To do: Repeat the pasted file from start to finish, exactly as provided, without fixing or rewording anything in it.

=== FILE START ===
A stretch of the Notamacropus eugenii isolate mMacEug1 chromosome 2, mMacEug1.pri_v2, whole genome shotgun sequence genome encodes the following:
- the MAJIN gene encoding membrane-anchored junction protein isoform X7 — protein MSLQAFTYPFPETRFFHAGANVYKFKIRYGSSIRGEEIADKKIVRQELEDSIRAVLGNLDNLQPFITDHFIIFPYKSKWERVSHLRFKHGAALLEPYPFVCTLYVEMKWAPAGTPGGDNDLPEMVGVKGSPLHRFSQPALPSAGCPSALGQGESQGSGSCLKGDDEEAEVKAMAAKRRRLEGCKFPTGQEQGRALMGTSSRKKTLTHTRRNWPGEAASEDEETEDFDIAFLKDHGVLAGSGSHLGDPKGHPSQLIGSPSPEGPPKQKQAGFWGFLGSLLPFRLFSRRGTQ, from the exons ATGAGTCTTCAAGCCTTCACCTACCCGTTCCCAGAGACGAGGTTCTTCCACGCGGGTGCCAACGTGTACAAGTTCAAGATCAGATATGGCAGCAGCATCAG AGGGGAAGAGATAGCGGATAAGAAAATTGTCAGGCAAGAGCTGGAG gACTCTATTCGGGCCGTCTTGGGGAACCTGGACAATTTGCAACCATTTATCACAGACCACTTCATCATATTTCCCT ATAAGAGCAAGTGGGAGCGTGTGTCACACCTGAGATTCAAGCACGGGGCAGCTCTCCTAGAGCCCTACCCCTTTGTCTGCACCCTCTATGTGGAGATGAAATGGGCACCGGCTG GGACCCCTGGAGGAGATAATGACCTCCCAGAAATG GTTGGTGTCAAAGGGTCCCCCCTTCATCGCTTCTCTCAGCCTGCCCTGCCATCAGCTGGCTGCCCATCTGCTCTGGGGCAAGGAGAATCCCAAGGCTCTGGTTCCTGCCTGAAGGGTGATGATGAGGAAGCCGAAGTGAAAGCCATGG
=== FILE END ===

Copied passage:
A stretch of the Notamacropus eugenii isolate mMacEug1 chromosome 2, mMacEug1.pri_v2, whole genome shotgun sequence genome encodes the following:
- the MAJIN gene encoding membrane-anchored junction protein isoform X7 — protein MSLQAFTYPFPETRFFHAGANVYKFKIRYGSSIRGEEIADKKIVRQELEDSIRAVLGNLDNLQPFITDHFIIFPYKSKWERVSHLRFKHGAALLEPYPFVCTLYVEMKWAPAGTPGGDNDLPEMVGVKGSPLHRFSQPALPSAGCPSALGQGESQGSGSCLKGDDEEAEVKAMAAKRRRLEGCKFPTGQEQGRALMGTSSRKKTLTHTRRNWPGEAASEDEETEDFDIAFLKDHGVLAGSGSHLGDPKGHPSQLIGSPSPEGPPKQKQAGFWGFLGSLLPFRLFSRRGTQ, from the exons ATGAGTCTTCAAGCCTTCACCTACCCGTTCCCAGAGACGAGGTTCTTCCACGCGGGTGCCAACGTGTACAAGTTCAAGATCAGATATGGCAGCAGCATCAG AGGGGAAGAGATAGCGGATAAGAAAATTGTCAGGCAAGAGCTGGAG gACTCTATTCGGGCCGTCTTGGGGAACCTGGACAATTTGCAACCATTTATCACAGACCACTTCATCATATTTCCCT ATAAGAGCAAGTGGGAGCGTGTGTCACACCTGAGATTCAAGCACGGGGCAGCTCTCCTAGAGCCCTACCCCTTTGTCTGCACCCTCTATGTGGAGATGAAATGGGCACCGGCTG GGACCCCTGGAGGAGATAATGACCTCCCAGAAATG GTTGGTGTCAAAGGGTCCCCCCTTCATCGCTTCTCTCAGCCTGCCCTGCCATCAGCTGGCTGCCCATCTGCTCTGGGGCAAGGAGAATCCCAAGGCTCTGGTTCCTGCCTGAAGGGTGATGATGAGGAAGCCGAAGTGAAAGCCATGG